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Why Bryan Cranston Thinks Breaking Bad Wouldn't Have Worked As Film

Breaking Bad is as close as you're going to get to a perfect TV show. The series knew how to perfectly balance heart-wrenching drama with moments of utter hilarity. It made for captivating television every week as fans watched an average guy, Walter White (Bryan Cranston), attempt to pay for his medical treatment by making and selling meth. As the series continues, it becomes clear that Walter isn't just in it to provide a nest egg for his loved ones: he genuinely likes the power that comes with making the best meth in the world. 

Breaking Bad played a critical role in ushering in the Golden Age of Television. It showed what kinds of stories you could tell in this medium, and when you look at the dramas that have come out in the years since the show endedBreaking Bad's influence can't be overstated. While movies used to have more prestige associated with them, the scales have shifted in the last decade. At one point in time, it's conceivable that some producer somewhere would have wanted to make Breaking Bad a film, rather than a TV show, to capitalize on the immense talent that went into it. 

That's precisely what Bryan Cranston ruminated on in a recent interview with Vanity Fair, while promoting his new series Your Honor. It's his first time leading a TV show since Breaking Bad ended, and the conversation allowed him to explain why Walter White's story could have only been properly told through the medium of television. 

Bryan Cranston says if Breaking Bad was a movie it would be "not as entertaining or rewarding"

Breaking Bad benefitted immensely from its calculated pace. The show had no problem taking its time, showing Walter White as a man merely flirting with darkness, initially, until he completely breaks bad and actually seems to enjoy the depravity he's gotten himself into. Bryan Cranston believes that this journey would only be possible through episodic storytelling, as opposed to trying to cram everything into a two-hour movie.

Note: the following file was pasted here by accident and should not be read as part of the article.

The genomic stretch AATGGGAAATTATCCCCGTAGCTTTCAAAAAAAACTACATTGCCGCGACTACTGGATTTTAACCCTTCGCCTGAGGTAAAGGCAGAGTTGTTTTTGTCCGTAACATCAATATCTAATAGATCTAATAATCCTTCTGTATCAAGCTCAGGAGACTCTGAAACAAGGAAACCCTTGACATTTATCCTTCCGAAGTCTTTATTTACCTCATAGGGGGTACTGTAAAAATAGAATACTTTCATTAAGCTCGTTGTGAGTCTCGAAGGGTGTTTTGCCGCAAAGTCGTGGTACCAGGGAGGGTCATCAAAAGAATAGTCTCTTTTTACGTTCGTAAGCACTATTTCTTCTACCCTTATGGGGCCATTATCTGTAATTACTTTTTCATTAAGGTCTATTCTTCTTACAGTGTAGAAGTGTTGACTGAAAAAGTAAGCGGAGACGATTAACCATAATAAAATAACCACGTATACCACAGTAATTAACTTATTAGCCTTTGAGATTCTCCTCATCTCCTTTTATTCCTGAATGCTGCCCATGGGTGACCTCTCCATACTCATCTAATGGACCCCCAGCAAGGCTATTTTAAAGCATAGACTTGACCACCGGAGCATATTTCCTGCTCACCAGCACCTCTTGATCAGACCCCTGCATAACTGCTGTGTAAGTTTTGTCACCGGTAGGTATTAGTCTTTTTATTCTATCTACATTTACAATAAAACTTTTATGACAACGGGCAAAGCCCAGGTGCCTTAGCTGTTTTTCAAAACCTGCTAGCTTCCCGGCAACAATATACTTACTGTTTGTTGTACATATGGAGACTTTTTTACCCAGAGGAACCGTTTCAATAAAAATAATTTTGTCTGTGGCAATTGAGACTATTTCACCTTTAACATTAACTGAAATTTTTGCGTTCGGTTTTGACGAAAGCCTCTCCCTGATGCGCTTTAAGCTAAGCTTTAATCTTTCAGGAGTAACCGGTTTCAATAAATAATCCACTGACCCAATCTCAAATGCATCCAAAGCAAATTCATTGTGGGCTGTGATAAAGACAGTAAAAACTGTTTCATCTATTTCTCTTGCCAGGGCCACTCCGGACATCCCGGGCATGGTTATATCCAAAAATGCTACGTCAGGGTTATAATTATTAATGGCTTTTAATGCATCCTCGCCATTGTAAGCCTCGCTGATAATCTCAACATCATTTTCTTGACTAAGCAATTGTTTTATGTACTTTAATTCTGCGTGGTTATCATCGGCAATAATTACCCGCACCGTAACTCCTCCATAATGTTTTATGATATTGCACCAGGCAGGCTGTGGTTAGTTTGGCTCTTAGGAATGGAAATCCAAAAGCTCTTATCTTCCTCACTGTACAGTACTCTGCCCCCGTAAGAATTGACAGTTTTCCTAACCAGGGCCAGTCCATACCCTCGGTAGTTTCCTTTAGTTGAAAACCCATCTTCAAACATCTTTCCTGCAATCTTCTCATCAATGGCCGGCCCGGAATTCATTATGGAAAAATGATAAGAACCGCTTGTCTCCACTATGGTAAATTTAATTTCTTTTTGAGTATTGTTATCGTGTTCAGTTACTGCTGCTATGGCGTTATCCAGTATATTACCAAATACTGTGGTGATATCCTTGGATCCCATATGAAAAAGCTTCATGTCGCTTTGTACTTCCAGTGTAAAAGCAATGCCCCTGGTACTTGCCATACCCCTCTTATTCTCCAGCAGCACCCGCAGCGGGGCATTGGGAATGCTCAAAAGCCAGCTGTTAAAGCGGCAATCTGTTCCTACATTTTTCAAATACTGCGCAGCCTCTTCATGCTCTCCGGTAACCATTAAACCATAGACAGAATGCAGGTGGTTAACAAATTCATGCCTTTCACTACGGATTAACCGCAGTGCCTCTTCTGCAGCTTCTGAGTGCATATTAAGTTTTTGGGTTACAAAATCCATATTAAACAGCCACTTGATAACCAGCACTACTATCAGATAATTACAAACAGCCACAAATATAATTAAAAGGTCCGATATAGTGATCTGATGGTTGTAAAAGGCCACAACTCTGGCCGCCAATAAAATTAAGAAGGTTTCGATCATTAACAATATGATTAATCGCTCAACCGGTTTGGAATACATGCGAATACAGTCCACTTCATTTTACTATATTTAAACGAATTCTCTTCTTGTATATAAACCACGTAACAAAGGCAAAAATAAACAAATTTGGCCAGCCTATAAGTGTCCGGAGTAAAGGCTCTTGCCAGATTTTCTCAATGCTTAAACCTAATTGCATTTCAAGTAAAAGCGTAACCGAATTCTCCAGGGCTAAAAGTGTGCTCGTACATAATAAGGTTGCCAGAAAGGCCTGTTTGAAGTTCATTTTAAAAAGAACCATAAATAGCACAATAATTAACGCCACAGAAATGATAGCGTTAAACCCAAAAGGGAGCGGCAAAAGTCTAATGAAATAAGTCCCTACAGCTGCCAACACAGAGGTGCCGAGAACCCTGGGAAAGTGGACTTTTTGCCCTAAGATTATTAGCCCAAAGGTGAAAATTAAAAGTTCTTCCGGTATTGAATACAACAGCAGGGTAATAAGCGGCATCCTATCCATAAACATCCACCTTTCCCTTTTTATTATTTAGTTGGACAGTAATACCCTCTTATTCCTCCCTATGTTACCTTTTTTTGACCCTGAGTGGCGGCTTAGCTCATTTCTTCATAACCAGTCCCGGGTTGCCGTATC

"Breaking Bad would have made a terrible movie," Cranston said. "Why? Well, because you would have to truncate all the development that Walter White needed to make this turn from a good person to a bad person. You would miss so many nuances and detail that I think it would be not only not as entertaining or rewarding, but I think it would have had a negative impact on the story. It's asking too much to tell that story in two hours."

It's hard to imagine what the five seasons of Breaking Bad would look like as a single movie. It likely would've needed to jump right into the meat of the story, preventing us from seeing what a decent man Walter was at the start. Part of what made the show so compelling was that we got to spend time with Walter in seasons 1 and 2, when he was still on the fence about how far he wanted to take his meth empire. It's a tragedy once we get to the final season, at which point we don't even recognize Walter from the man he was, eventually causing viewers to stop rooting for him entirely

Breaking Bad likely wouldn't have had the same cultural impact if it was just a movie. Besides, with a TV series, we got the chance to spend numerous years with Walt, Jesse, and the rest of these characters, as opposed to just a few hours.